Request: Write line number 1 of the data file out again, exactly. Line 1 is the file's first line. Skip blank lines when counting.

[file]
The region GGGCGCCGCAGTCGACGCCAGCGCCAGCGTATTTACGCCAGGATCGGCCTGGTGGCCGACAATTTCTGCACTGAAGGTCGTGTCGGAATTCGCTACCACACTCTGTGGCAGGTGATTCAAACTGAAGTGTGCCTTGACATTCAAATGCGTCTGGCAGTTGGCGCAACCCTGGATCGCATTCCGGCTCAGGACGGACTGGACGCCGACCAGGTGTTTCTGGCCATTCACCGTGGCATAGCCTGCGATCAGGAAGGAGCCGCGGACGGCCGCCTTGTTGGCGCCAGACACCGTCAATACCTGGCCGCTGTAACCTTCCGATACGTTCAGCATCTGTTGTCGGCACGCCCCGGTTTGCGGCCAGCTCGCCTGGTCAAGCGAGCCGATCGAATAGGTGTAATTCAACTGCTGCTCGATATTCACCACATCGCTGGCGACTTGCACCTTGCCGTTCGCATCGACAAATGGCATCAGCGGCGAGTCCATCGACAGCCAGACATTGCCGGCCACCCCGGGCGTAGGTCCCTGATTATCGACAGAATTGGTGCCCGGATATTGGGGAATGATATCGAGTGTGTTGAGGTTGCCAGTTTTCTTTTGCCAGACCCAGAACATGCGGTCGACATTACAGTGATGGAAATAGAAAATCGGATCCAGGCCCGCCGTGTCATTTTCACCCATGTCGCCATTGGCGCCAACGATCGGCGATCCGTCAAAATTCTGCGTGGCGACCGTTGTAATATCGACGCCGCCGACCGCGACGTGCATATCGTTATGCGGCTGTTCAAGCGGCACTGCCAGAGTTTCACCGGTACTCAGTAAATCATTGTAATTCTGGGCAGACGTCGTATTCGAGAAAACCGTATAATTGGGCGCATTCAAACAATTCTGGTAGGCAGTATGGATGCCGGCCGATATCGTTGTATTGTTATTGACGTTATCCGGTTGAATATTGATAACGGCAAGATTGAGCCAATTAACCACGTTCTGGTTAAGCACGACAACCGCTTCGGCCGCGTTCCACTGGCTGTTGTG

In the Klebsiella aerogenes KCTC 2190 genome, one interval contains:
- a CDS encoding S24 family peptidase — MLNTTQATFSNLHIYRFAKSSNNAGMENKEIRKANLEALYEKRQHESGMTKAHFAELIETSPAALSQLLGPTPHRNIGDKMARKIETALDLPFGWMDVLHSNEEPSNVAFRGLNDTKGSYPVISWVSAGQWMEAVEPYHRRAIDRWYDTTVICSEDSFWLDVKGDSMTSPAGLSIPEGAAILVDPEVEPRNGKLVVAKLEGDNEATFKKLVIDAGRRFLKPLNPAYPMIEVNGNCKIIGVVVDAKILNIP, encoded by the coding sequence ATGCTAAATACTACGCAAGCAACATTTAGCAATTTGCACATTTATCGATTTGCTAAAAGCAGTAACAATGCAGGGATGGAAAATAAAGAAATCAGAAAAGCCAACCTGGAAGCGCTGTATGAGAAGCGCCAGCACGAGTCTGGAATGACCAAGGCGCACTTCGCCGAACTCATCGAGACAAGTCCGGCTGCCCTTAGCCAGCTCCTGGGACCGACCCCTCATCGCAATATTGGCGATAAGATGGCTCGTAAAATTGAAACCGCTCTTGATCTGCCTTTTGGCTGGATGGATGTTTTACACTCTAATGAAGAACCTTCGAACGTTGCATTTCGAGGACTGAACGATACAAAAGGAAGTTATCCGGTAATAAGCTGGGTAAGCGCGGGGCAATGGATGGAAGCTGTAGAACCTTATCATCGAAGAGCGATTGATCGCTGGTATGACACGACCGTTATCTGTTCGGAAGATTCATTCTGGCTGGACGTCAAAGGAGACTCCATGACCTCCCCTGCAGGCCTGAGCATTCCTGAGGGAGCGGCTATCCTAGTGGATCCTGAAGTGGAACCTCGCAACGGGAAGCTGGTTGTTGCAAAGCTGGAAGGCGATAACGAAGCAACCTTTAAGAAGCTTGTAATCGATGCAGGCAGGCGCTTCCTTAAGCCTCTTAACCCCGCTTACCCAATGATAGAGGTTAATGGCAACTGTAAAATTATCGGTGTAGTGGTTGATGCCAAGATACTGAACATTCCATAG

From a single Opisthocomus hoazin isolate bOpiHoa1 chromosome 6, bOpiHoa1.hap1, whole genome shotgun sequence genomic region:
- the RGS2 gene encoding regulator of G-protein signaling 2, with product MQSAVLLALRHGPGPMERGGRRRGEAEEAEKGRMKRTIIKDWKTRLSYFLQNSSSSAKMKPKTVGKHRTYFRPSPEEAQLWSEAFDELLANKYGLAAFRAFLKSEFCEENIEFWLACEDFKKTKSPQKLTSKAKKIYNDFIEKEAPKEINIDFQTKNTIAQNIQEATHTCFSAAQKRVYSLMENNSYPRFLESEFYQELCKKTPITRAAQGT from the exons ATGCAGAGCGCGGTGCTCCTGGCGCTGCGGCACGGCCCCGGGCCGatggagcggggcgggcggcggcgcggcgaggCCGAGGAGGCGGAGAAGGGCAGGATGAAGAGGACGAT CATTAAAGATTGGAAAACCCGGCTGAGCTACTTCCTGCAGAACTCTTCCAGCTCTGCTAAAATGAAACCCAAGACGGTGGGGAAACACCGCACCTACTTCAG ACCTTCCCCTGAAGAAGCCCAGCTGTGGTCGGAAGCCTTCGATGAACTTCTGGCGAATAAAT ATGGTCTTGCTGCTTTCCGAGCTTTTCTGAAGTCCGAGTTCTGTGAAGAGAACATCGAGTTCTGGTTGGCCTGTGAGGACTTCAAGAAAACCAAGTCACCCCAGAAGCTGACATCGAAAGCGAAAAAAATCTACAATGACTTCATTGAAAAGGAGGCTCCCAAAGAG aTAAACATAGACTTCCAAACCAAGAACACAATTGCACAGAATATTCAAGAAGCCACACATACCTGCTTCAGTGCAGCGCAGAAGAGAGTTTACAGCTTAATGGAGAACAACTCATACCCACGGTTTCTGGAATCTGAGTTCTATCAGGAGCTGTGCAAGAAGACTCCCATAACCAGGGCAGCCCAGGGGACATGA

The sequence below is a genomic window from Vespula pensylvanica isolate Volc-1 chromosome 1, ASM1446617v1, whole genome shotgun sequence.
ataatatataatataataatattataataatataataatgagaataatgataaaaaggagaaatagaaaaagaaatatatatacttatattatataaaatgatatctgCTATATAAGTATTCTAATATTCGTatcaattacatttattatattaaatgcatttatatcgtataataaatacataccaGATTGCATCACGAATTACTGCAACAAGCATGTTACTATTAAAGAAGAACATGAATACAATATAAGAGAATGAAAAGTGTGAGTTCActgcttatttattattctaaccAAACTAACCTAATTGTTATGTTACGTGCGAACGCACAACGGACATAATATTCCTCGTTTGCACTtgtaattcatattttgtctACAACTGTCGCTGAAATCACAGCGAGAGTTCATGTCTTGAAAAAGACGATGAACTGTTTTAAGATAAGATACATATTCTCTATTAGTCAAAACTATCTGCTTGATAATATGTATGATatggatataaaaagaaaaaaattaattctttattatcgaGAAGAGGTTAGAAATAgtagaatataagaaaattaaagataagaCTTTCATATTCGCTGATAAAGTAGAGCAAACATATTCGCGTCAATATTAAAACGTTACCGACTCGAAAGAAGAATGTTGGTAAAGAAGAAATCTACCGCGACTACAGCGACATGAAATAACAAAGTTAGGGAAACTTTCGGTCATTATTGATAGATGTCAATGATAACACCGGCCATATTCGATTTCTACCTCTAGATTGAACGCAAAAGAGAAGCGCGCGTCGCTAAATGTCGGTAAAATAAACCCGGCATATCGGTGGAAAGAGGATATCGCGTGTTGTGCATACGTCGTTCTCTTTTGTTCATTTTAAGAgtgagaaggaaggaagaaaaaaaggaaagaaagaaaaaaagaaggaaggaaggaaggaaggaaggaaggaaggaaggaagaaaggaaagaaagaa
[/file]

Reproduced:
The region GGGCGCCGCAGTCGACGCCAGCGCCAGCGTATTTACGCCAGGATCGGCCTGGTGGCCGACAATTTCTGCACTGAAGGTCGTGTCGGAATTCGCTACCACACTCTGTGGCAGGTGATTCAAACTGAAGTGTGCCTTGACATTCAAATGCGTCTGGCAGTTGGCGCAACCCTGGATCGCATTCCGGCTCAGGACGGACTGGACGCCGACCAGGTGTTTCTGGCCATTCACCGTGGCATAGCCTGCGATCAGGAAGGAGCCGCGGACGGCCGCCTTGTTGGCGCCAGACACCGTCAATACCTGGCCGCTGTAACCTTCCGATACGTTCAGCATCTGTTGTCGGCACGCCCCGGTTTGCGGCCAGCTCGCCTGGTCAAGCGAGCCGATCGAATAGGTGTAATTCAACTGCTGCTCGATATTCACCACATCGCTGGCGACTTGCACCTTGCCGTTCGCATCGACAAATGGCATCAGCGGCGAGTCCATCGACAGCCAGACATTGCCGGCCACCCCGGGCGTAGGTCCCTGATTATCGACAGAATTGGTGCCCGGATATTGGGGAATGATATCGAGTGTGTTGAGGTTGCCAGTTTTCTTTTGCCAGACCCAGAACATGCGGTCGACATTACAGTGATGGAAATAGAAAATCGGATCCAGGCCCGCCGTGTCATTTTCACCCATGTCGCCATTGGCGCCAACGATCGGCGATCCGTCAAAATTCTGCGTGGCGACCGTTGTAATATCGACGCCGCCGACCGCGACGTGCATATCGTTATGCGGCTGTTCAAGCGGCACTGCCAGAGTTTCACCGGTACTCAGTAAATCATTGTAATTCTGGGCAGACGTCGTATTCGAGAAAACCGTATAATTGGGCGCATTCAAACAATTCTGGTAGGCAGTATGGATGCCGGCCGATATCGTTGTATTGTTATTGACGTTATCCGGTTGAATATTGATAACGGCAAGATTGAGCCAATTAACCACGTTCTGGTTAAGCACGACAACCGCTTCGGCCGCGTTCCACTGGCTGTTGTG